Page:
Disney dances to different tune

'Shake' brings twist to established genre

Disney-groomed stars-turned-pop idols such as Miley Cyrus, Hilary Duff and the Jonas Bros. may have outgrown the ‘tween demographic that made them multimedia brands, but the music-driven formula responsible for breaking many of the Disney Channel’s stock players shows no signs of abating.

And yet Disney’s latest offering, “Shake It Up,” gives the genre a new twist. Instead of the “let’s put on a show!” theme of such properties as “Hannah Montana,” “Camp Rock” and “High School Musical” — in which songs provide the forward momentum — the show, launched in November, revolves around a group of aspiring young dancers navigating the vagaries of teen life. Its two main characters, CeCe Jones and Rocky Blue, played by Bella Thorne and Zendaya Coleman, respectively, end up landing gigs as backup dancers on a local show, “Shake It Up Chicago.”

Executive producer Rob Lotterstein calls the series “TV’s first buddy-themed dance comedy.”

Disney execs, however, admit that outside influences came into play in conceiving their new brainchild. “Timing is everything,” says Steven Vincent, the Disney Channel’s VP, music and soundtracks, “and our show has been leveraged by an overall dance resurgence especially with the popularity of shows like ‘Dancing With the Stars.’ ”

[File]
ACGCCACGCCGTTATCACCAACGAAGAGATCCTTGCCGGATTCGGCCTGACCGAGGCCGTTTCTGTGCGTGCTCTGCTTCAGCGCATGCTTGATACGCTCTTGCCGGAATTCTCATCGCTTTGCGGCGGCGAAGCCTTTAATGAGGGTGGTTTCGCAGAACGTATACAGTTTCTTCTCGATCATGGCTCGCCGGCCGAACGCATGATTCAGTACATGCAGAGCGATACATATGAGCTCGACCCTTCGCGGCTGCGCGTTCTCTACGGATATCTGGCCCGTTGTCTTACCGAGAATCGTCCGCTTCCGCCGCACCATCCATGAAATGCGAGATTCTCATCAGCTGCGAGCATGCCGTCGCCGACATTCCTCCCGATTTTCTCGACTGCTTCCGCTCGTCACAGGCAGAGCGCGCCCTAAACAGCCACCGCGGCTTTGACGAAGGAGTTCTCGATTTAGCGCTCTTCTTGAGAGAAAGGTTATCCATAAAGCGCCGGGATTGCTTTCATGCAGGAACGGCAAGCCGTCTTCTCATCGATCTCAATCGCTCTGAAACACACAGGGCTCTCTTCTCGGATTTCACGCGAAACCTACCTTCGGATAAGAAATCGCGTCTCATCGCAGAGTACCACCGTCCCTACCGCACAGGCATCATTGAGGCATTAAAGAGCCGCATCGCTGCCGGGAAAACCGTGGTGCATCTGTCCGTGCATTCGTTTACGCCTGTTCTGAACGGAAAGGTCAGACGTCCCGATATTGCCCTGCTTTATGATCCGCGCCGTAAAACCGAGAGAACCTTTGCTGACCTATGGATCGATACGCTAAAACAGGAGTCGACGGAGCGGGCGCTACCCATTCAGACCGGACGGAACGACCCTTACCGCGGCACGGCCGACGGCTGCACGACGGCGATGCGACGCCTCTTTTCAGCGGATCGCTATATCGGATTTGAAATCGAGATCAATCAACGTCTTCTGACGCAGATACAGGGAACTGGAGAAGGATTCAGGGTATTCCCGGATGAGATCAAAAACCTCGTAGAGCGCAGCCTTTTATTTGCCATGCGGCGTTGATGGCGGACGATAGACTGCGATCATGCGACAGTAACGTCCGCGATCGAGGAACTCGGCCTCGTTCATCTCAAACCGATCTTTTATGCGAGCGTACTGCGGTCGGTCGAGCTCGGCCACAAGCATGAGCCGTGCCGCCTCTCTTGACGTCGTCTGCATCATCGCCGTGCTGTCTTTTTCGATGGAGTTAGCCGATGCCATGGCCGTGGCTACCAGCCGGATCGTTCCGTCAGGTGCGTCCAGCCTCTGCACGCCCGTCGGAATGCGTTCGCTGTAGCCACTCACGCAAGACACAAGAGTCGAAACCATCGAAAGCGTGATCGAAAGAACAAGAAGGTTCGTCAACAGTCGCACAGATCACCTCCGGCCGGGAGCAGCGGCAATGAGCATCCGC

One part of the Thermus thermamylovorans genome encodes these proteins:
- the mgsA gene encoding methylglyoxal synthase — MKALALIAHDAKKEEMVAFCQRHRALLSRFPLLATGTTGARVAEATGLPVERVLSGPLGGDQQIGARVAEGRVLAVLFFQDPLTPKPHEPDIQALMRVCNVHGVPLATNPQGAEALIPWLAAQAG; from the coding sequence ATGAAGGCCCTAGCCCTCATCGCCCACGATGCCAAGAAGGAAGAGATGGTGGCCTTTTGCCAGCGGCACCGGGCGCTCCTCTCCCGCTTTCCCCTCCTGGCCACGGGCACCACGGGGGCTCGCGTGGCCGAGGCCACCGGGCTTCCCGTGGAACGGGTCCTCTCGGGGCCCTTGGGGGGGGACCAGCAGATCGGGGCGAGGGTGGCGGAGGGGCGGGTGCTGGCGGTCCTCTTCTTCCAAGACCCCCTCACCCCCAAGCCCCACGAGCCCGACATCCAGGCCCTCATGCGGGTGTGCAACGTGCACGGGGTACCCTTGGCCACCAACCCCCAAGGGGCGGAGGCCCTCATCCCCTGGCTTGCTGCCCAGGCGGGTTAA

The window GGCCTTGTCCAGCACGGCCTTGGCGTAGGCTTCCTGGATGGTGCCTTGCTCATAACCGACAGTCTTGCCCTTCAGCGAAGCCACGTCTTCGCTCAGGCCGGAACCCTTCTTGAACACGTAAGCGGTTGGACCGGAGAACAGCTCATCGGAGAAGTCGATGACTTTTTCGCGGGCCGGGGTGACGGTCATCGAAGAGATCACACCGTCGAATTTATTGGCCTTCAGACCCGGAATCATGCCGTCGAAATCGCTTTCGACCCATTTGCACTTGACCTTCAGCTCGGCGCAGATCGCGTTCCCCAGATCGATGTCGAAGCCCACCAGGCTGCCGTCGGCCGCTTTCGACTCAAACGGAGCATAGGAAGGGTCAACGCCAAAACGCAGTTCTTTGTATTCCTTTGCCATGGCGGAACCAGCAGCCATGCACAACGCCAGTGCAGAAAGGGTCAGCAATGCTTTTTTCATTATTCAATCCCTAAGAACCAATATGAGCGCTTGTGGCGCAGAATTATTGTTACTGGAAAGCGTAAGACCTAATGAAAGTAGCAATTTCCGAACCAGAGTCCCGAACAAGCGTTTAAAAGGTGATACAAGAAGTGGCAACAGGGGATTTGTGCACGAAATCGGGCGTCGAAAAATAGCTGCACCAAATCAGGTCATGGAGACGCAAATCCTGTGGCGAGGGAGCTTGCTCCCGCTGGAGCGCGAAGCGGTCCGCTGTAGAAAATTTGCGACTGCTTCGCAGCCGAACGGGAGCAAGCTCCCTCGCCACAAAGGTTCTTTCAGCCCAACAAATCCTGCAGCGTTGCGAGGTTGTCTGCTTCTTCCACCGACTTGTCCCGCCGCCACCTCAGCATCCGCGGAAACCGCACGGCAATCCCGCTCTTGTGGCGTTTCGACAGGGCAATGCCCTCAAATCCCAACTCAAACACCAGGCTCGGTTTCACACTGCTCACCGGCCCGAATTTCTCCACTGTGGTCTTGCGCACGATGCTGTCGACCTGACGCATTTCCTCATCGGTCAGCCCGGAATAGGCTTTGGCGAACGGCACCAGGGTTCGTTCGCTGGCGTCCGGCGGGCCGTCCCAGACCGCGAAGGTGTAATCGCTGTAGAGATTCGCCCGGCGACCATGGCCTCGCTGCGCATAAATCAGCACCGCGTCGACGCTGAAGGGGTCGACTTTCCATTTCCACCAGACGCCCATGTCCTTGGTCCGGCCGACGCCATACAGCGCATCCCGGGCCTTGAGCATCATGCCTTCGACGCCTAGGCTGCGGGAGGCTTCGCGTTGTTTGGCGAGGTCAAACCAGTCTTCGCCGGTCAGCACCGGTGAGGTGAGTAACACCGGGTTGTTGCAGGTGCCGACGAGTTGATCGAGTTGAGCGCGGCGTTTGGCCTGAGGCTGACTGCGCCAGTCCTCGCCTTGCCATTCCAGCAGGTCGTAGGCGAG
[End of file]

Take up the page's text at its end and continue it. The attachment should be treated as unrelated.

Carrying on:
The show represents an outgrowth of the channel’s overall strategy “in recognition of the strong role that music plays in kids’ lives,” says Vincent.

“Shake It Up,” aimed at children 6-14, has already shaken up the ratings with an average of 4.5 million total viewers after just 11 episodes, according to Disney Channel execs, who say it’s the most-watched series in the history of the Disney Channel and Nickelodeon among girls 9-14.

With Disney Channel soundtrack sales exceeding 39 million since 2006’s “High School Musical,” “Shake It Up” is also looking to cash in. “We’ve collaborated with Disney music divisions, and since we serve the same demographic, we know Radio Disney plays a strong role in our success, too,” says Vincent. “Kids want to sing ‘Shake It Up’ songs and have dance parties, signs that we’ve delivered something that has potential beyond TV.”

Lotterstein notes that its theme song, performed by another Disney Channel breakout star, Selena Gomez, has already notched No. 1 on Radio Disney. And recently, Disney Parks featured an original song from the series, “Our Generation,” in its show “Disney Channel Rocks” at Disney California Adventure.

If the Disney brand gives ancillary merchandise a built-in boost, there are certain responsibilities that come with the good housekeeping seal of approval. “With each new project, we set out to deliver music that is relevant and appealing to kids’ lives with lyrics that meet their parents’ approval,” assures Vincent.

On plans to take the show on the road a la the Jonas Bros. and Miley Cyrus, Vincent is optimistic: “A guy can dream and at Disney, we dream big!”

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